Museums in Videogames
The staff missed the Centre very much over lockdown, and so were spending time reminiscing about their favourite museums that are in video games.
Our museum collection contains over 13,000 video games, but how many video games contain museums?
Some of the team have put together a pretty comprehensive list...
Katrina: Design & Communications Officer & Serial Point-and-Clicker
In Sam & Max Hit The Road I suppose you could call the giant ball of twine a museum - or was it just an attraction? The Mystery Vortex had a museum gift shop so that definitely counts! I can remember that section being the hardest part of the game for me to make sense of, with the changing perspectives and light puzzles. I’ve seen trailers for Superliminal, a new perspective-shifting game for the Switch and that actually reminded me of this!
Hello Kitty no Magical Museum for Game Boy Color is an incredibly simple yet charming little puzzle game, released exclusively in Japan in 1999. Fortunately for me, you don’t need much Japanese understanding to play. As you complete levels you unlock a new piece of art to look at on your tiny screen. (Does that make it an art gallery as opposed to a museum?)
Mystery Files: Secret of Tunguska on Nintendo DS is a game that I’m currently playing through, it starts in a traditional museum where your father works as a scientist and goes missing under suspicious circumstances. I’m enjoying how this game allows you to pick up loads of items so the puzzle is really more about how to use them with each other than finding things. Sometimes you use the same item more than once, which to me is quite unusual for a point-and-click type game.
Guide du Louvre I had to mention this... One day I will get a physical copy of the guide book for The Louvre on 3DS. They launched this in 2013, and still offer 3DS console rentals for this on entry to the museum currently! I do wonder why they made a different copy for each language, and didn’t make one universal game cartridge, though. I don’t even mind which language, I just want it in my collection!
On the topic of the Louvre, it’s also a bus stop location in the Paris level of Snakeybus, a wacky 3D game based on the Snake game we all loved on our early Nokia phones. You drive in levels, some loosely based on real-world locations, getting a longer and longer bus as you pick up more passengers at each stop. There’s also an entire level called Museum, but it’s just a weird figure-of-8 maze without any exhibits.
In Putt-Putt Travels Through Time, you visit a museum set in the future. One of the items you need to retrieve - perhaps your Smokey the Fire Engine lunchbox - has been stored as an exhibit and you need to find (in this case) a food receptacle from a different era to replace it. This game actually randomizes the puzzles each time you play so it could be your calculator which you need to replace with an equivalent exhibit, or your history essay!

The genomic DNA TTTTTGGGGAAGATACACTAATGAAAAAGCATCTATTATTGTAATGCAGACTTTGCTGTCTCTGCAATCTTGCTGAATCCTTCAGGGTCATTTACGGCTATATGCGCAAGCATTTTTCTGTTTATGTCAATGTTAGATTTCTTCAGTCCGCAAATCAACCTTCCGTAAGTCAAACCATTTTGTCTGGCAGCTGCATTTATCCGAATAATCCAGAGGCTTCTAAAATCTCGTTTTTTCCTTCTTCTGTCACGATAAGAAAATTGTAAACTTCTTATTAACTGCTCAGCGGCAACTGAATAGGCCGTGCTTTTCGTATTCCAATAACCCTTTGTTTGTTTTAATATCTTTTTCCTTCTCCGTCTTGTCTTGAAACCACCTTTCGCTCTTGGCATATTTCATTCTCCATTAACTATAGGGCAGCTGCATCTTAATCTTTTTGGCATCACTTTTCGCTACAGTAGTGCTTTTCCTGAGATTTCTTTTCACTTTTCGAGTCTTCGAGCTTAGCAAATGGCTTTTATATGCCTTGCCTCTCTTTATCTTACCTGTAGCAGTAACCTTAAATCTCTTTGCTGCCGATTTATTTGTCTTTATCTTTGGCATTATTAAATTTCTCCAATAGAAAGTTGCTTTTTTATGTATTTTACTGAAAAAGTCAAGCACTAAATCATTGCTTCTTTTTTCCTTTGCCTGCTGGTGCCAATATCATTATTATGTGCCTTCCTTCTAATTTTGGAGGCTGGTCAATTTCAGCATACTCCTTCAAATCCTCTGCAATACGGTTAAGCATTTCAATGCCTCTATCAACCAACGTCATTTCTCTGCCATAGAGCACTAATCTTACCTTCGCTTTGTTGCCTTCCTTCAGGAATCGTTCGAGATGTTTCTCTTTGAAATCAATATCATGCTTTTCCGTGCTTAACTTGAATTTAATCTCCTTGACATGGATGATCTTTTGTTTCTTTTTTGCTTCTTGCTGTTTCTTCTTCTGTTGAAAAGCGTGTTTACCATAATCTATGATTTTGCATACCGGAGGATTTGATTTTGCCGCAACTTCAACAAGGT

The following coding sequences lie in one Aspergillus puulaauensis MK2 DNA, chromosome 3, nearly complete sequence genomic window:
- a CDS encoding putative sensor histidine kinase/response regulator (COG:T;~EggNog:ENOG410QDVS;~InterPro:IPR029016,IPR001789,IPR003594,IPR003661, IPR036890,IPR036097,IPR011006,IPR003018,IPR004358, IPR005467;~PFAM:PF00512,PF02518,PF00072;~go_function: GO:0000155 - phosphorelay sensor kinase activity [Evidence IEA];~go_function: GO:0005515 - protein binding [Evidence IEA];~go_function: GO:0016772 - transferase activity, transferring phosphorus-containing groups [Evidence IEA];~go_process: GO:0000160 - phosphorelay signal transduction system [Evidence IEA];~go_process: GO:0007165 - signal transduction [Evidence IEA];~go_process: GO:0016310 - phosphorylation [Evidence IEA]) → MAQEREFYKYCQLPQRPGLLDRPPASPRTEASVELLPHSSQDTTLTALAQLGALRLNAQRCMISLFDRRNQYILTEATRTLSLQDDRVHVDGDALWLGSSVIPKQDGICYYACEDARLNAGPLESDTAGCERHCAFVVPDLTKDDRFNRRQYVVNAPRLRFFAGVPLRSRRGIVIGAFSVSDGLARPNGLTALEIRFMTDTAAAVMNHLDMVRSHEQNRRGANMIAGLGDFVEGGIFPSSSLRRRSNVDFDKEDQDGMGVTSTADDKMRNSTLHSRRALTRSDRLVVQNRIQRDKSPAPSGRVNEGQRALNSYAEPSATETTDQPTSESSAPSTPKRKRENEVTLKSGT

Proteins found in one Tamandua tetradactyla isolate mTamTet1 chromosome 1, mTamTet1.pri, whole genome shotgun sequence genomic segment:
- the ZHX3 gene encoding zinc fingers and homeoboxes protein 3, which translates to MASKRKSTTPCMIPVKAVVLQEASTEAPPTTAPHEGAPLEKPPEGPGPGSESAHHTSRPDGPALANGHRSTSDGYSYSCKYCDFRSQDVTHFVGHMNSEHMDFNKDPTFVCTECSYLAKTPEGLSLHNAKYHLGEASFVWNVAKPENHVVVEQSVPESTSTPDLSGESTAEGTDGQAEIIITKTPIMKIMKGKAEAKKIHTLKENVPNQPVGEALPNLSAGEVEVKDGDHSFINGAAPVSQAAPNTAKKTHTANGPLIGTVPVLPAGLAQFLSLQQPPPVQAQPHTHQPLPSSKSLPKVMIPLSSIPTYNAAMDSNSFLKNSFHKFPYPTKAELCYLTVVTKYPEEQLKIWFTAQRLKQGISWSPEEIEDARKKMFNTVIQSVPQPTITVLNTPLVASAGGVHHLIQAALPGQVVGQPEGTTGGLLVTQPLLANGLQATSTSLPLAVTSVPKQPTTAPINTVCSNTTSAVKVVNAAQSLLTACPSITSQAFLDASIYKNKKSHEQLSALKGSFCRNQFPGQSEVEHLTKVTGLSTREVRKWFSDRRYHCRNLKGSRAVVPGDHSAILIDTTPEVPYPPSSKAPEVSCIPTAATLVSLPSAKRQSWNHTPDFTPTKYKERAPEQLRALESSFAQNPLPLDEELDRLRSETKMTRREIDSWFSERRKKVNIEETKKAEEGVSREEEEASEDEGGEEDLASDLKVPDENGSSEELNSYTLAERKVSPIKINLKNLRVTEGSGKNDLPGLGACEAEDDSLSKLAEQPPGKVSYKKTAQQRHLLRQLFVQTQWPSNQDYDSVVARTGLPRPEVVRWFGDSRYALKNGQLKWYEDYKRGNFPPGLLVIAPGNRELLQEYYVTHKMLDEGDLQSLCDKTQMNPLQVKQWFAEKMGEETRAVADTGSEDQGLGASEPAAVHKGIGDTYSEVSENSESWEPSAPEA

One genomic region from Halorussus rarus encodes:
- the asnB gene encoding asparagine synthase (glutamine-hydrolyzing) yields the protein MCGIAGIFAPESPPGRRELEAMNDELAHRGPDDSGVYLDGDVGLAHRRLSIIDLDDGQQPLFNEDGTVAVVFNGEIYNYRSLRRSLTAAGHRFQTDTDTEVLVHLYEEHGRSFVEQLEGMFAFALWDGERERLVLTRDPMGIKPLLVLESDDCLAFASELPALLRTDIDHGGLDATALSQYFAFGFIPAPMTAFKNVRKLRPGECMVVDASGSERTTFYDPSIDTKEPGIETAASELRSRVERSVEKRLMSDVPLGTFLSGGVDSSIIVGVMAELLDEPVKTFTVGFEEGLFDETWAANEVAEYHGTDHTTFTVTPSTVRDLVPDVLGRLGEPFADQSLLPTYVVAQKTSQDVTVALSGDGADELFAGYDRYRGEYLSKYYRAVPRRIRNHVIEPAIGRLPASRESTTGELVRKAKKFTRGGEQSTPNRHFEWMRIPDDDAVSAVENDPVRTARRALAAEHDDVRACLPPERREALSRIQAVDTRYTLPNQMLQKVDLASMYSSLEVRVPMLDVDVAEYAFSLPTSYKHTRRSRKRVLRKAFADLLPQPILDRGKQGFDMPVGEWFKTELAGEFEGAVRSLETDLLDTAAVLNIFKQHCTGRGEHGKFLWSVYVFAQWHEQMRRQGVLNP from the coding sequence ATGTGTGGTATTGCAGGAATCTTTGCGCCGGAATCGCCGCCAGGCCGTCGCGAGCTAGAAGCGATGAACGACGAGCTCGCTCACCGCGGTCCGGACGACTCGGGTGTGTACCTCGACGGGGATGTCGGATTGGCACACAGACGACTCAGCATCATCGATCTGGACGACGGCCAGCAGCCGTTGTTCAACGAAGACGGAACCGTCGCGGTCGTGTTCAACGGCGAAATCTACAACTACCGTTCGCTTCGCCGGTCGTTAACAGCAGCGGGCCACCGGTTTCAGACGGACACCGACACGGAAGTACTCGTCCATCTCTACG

We are all very new to Animal Crossing: New Horizons, but you collect and donate fossils, bugs, and fish just as before, but paintings don’t seem to be present (yet?). I’ve got my eye on the stairs at the entrance that appear to lead to nowhere at the moment. I’m hoping that space will open up soon and perhaps I can curate my own exhibits there just like in New Leaf!
Dan: Learning Coach and Farming Simulator enthusiast
Uncharted 3 - The second stage of Naughty Dog’s Uncharted 3 is a flashback to when Nathan Drake was a child, looking in a museum in Colombia for a ring that belonged to his ancestor, Sir Francis Drake. It just so happens to be the museum where Nate met his mentor and life-long friend, Sully. Not much of a fan of the series, truth be told. Always loved the exploring and puzzle solving, just found the combat bored me to tears.
Tomb Raider: Angel of Darkness - Lara Croft sneaks around the Louvre in search for a painting that might just clear her of the murder of her mentor. It’s a Tomb Raider game devoid of any tombs, which went down as well as could be expected. The Louvre seems to be a running theme in videogame museums…
Broken Sword: Shadow of the Templars - American tourist George Stobbart stops off at Musée Crune on his Europe-wide quest to solve the mystery of a cafe bombing. Classic point and click adventure, with only mild moon-logic puzzle solutions (the goat, anyone?).
Picross 2 - Now, I’m not entirely sure that this is set in a museum, but Mario is dressed as an explorer going from room to room excavating pictures from stone slabs. Don’t much care as it’s just an excuse to talk about my favourite puzzles games of all time! Do love me some nonograms, and the Jupiter/Nintendo collections are pretty much the greatest.
Bart Vs the Space Mutants - Level four of this wacky (bad?) NES platform game takes place in the Springfield Museum of Natural History. As a big Simpsons fan as a kid I had to have this game. Turns out, it wasn’t that great. Playing it again to get the screenshot caused significant rage.
Resident Evil 2 - Before becoming the headquarters for the Raccoon City Police Department the building was actually a museum, which goes some way to explaining all the random steps necessary just to open doors.
Jude: Archivist and follower of Blathers
Stardew Valley - Unlike Animal Crossing: New Horizons, Pelican Town's very own Museum/Library is at least already built when you arrive, but has nothing in it until you start digging up artefacts and lost books. As a reward for eventually filling half of the exhibition space, cowboy-hatted curator Gunther inexplicably gives you a key to the town sewers. Thanks, Gunther. Glad I dug up all those worms sites, now.